It is interesting how different cultures are and how even the most experienced travellers make mistakes without realising it. I know that the atypical American tourist exists all over Europe, but you don't seem them here. Something happens when they get on the 'plane.
Conversely, the Europeans are beginning to travel here much more and they think they know what to do but often get it wrong because what they think they know they have got from movies and tv rather than personal experience.
The art of tipping in both America and Europe is very different and also very difficult to learn. Guide books often try but the trouble with guide books written in English is that if you buy them in Europe they are usually written for English tourists and if you buy them in America they are usually written for American tourists. The problem comes when an American buys a guide book in England and doesn't understand what is written because of culture rather than language and the same when the English buy guide books here because they don't understand the culture.
So tipping comes back to an acquired knowledge of local customs and has to be rethought depending on where you are. This obviously means different parts of the same country as well as different countries. There are obviously differences between types of food and types of restaurants eg Fresh Choice as opposed to McDonalds as opposed to Marie Callenders, as examples.
Posted by Mike, a resident of the Crescent Park neighborhood, on Jul 10, 2008 at 1:10 pm
Tipping in most of the rest of the world is reserved for those delivering special services well. Not for food to go or fast food or a cup of coffee. If you want to give money for those things, call it by the proper name: a "hand out"
This collective guilt seems to be based on the idea that everyone in the services industry is deserving of much more money, and that we are obliged to be the suppliers. That may be OK for individuals who are socialists at heart, but not as a rule for the rest of the population.
Are you tipping your car salesman, city employee in the permit department, ticket taker (or seller) at the Stanford Theater, or cashier at Trader Joes?
Posted by trying to be courteous, a resident of Mountain View, on Jul 12, 2008 at 1:01 pm
I tip 20 percent for table service, and 25 percent if the wait person is really good or goes out of their way. When I pick up takeout orders, I tip 15 percent, because it goes to the people who prepared the food (I assume). I should probably tip 20 percent for takeout too, but that's just how I do it. I have had people so surprised and pleased at the takeout tip that they actually insist on adding extra food or a free dessert at the last minute. I think it's just the acknowledgement that somebody had to prepare and package up the food, and you can bet that person is not rolling in personal revenue, so they are grateful for the thank-you.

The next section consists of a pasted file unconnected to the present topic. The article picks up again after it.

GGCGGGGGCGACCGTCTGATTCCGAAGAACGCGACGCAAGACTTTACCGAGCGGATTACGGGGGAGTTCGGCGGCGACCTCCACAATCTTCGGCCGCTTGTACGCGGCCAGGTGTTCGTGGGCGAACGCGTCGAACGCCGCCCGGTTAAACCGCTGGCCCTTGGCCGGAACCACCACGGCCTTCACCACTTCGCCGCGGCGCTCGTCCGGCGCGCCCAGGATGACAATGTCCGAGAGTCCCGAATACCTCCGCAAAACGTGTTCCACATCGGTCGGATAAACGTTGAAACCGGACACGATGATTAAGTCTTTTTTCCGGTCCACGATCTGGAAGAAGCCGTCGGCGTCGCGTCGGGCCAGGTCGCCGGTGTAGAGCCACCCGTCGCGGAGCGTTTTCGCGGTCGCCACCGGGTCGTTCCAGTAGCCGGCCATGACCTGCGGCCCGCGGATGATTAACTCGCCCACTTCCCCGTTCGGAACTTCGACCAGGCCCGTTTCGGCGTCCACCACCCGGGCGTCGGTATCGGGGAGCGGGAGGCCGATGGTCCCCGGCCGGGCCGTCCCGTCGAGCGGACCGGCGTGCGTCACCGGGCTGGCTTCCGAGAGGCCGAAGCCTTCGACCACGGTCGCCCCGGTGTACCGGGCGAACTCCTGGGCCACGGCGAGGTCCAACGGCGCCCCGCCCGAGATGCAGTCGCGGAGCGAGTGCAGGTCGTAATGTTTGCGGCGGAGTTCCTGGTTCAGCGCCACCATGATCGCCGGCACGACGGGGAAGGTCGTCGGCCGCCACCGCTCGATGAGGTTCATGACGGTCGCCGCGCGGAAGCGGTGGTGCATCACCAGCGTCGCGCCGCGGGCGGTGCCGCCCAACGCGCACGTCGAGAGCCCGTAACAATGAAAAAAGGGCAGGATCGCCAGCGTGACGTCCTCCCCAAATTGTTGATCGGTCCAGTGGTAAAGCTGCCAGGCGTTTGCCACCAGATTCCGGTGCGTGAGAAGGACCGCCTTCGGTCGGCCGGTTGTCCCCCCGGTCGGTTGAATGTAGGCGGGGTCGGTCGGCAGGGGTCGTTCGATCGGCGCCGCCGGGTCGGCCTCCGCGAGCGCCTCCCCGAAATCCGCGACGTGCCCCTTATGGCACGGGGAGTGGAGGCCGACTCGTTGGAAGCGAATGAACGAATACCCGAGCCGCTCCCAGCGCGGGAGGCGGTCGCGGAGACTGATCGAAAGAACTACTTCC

Posted by Stuart Reb Donald, a resident of another community, on Oct 10, 2008 at 5:38 pm
The minimum wage for servers has not gone up since 1991. However, the minimum wage for every other profession has gone up seven times since then with a eigth schedule for next year. The only way servers get a raise is when you increase your standard tip. Quite honestly the "percent" basis may need to be replaced with the "gallon" formula. For each degree of service you receive you tip them the cost of one gallon of gas. The minimum tip should be whatever one gallon of gas costs that day.
To the person who wrote this:
"I disagree that one "must" tip."
Wrong. It is actually against the law to not tip. The US government says that a server will be taxed on a 10% tip therefore 10% is the legal minimum. Unfortunately, the law penalyzes the victim rather than the culrpit.
Furthermore, I have spoken with many police officers who say that if they are present at the restaurant when someone leaves without tipping and the server wants to press charges that you can be arrested for "Theft of services." That is the same charge that is brought against people who illegally tap into cable or electricity without paying for them. It is a class "A" misdemeanor in some places and a felony in others.
Posted by ??, a resident of Another Palo Alto neighborhood, on Oct 10, 2008 at 6:32 pm
If this is the law, then shouldn't it be stated somewhere on the menu? Otherwise, how can visitors to this country know that they are breaking the law by not tipping when the service is not what they expect as they would in their own country?
Posted by Reality Check, a resident of another community, on Oct 10, 2008 at 9:04 pm
Stuart Reb Donald:
"Furthermore, I have spoken with many police officers who say that if they are present at the restaurant when someone leaves without tipping and the server wants to press charges that you can be arrested for "Theft of services."
So, which restaurant do you waiter at, Stu?
(And for those of you who don't get the joke: His statement is total BS - he's trying to scare you into always tipping.)
Posted by tipping logic, a resident of the College Terrace neighborhood, on Oct 10, 2008 at 9:56 pm
The logic seems to be, "the IRS taxes 10% on tips, so it is legally required to tip 10%." Does that mean a customer is abetting an IRS cheat if s/he tips more than 10%?
Perhaps we should limit our tips to 10% of the bill (before taxes, of course, because sales taxes aren't included as part of the server's income). That seems to be the logical conclusion of this reasoning.